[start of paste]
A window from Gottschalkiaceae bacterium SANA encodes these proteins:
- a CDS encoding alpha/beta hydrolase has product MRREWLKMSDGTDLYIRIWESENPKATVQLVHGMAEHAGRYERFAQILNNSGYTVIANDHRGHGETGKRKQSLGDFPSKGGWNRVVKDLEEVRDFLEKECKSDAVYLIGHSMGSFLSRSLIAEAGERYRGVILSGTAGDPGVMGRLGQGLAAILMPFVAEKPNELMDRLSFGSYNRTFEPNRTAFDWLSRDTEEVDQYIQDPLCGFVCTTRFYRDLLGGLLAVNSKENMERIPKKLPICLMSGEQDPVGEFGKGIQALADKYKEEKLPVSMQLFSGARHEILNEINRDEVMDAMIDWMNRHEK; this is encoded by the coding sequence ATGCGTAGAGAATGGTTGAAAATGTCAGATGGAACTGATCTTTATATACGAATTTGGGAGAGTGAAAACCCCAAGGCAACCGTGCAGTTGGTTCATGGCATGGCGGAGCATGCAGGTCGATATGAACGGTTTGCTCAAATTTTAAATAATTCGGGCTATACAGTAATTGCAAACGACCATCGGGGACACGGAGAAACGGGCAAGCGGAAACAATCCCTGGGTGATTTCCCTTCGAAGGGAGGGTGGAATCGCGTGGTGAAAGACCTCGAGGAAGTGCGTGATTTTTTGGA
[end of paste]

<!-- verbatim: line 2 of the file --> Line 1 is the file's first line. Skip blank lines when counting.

- a CDS encoding alpha/beta hydrolase has product MRREWLKMSDGTDLYIRIWESENPKATVQLVHGMAEHAGRYERFAQILNNSGYTVIANDHRGHGETGKRKQSLGDFPSKGGWNRVVKDLEEVRDFLEKECKSDAVYLIGHSMGSFLSRSLIAEAGERYRGVILSGTAGDPGVMGRLGQGLAAILMPFVAEKPNELMDRLSFGSYNRTFEPNRTAFDWLSRDTEEVDQYIQDPLCGFVCTTRFYRDLLGGLLAVNSKENMERIPKKLPICLMSGEQDPVGEFGKGIQALADKYKEEKLPVSMQLFSGARHEILNEINRDEVMDAMIDWMNRHEK; this is encoded by the coding sequence ATGCGTAGAGAATGGTTGAAAATGTCAGATGGAACTGATCTTTATATACGAATTTGGGAGAGTGAAAACCCCAAGGCAACCGTGCAGTTGGTTCATGGCATGGCGGAGCATGCAGGTCGATATGAACGGTTTGCTCAAATTTTAAATAATTCGGGCTATACAGTAATTGCAAACGACCATCGGGGACACGGAGAAACGGGCAAGCGGAAACAATCCCTGGGTGATTTCCCTTCGAAGGGAGGGTGGAATCGCGTGGTGAAAGACCTCGAGGAAGTGCGTGATTTTTTGGA